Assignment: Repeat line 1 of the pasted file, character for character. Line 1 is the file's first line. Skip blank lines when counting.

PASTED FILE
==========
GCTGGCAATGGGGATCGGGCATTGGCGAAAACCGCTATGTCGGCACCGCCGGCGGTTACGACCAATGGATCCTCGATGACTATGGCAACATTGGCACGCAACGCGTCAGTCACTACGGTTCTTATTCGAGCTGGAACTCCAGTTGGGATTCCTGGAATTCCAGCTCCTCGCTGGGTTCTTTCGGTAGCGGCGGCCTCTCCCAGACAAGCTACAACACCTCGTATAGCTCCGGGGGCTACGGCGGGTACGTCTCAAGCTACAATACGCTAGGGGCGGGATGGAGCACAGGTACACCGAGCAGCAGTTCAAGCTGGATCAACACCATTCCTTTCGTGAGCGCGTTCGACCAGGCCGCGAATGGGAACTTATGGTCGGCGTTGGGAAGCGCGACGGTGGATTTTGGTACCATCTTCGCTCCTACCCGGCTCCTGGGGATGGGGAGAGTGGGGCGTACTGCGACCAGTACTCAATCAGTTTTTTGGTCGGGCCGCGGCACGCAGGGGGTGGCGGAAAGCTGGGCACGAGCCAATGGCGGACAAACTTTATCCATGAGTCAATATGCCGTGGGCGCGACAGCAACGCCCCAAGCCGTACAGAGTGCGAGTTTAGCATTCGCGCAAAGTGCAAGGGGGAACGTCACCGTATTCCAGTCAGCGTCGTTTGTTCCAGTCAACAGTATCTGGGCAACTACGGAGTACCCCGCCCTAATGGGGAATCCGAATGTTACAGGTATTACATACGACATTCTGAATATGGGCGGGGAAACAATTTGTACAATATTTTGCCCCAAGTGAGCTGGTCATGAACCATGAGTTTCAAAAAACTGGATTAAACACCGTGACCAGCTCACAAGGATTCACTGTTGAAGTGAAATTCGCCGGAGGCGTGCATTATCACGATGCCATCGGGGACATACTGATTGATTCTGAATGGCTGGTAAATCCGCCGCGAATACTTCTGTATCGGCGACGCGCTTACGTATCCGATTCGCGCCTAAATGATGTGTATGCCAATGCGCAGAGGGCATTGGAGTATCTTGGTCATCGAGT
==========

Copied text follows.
GCTGGCAATGGGGATCGGGCATTGGCGAAAACCGCTATGTCGGCACCGCCGGCGGTTACGACCAATGGATCCTCGATGACTATGGCAACATTGGCACGCAACGCGTCAGTCACTACGGTTCTTATTCGAGCTGGAACTCCAGTTGGGATTCCTGGAATTCCAGCTCCTCGCTGGGTTCTTTCGGTAGCGGCGGCCTCTCCCAGACAAGCTACAACACCTCGTATAGCTCCGGGGGCTACGGCGGGTACGTCTCAAGCTACAATACGCTAGGGGCGGGATGGAGCACAGGTACACCGAGCAGCAGTTCAAGCTGGATCAACACCATTCCTTTCGTGAGCGCGTTCGACCAGGCCGCGAATGGGAACTTATGGTCGGCGTTGGGAAGCGCGACGGTGGATTTTGGTACCATCTTCGCTCCTACCCGGCTCCTGGGGATGGGGAGAGTGGGGCGTACTGCGACCAGTACTCAATCAGTTTTTTGGTCGGGCCGCGGCACGCAGGGGGTGGCGGAAAGCTGGGCACGAGCCAATGGCGGACAAACTTTATCCATGAGTCAATATGCCGTGGGCGCGACAGCAACGCCCCAAGCCGTACAGAGTGCGAGTTTAGCATTCGCGCAAAGTGCAAGGGGGAACGTCACCGTATTCCAGTCAGCGTCGTTTGTTCCAGTCAACAGTATCTGGGCAACTACGGAGTACCCCGCCCTAATGGGGAATCCGAATGTTACAGGTATTACATACGACATTCTGAATATGGGCGGGGAAACAATTTGTACAATATTTTGCCCCAAGTGAGCTGGTCATGAACCATGAGTTTCAAAAAACTGGATTAAACACCGTGACCAGCTCACAAGGATTCACTGTTGAAGTGAAATTCGCCGGAGGCGTGCATTATCACGATGCCATCGGGGACATACTGATTGATTCTGAATGGCTGGTAAATCCGCCGCGAATACTTCTGTATCGGCGACGCGCTTACGTATCCGATTCGCGCCTAAATGATGTGTATGCCAATGCGCAGAGGGCATTGGAGTATCTTGGTCATCGAGT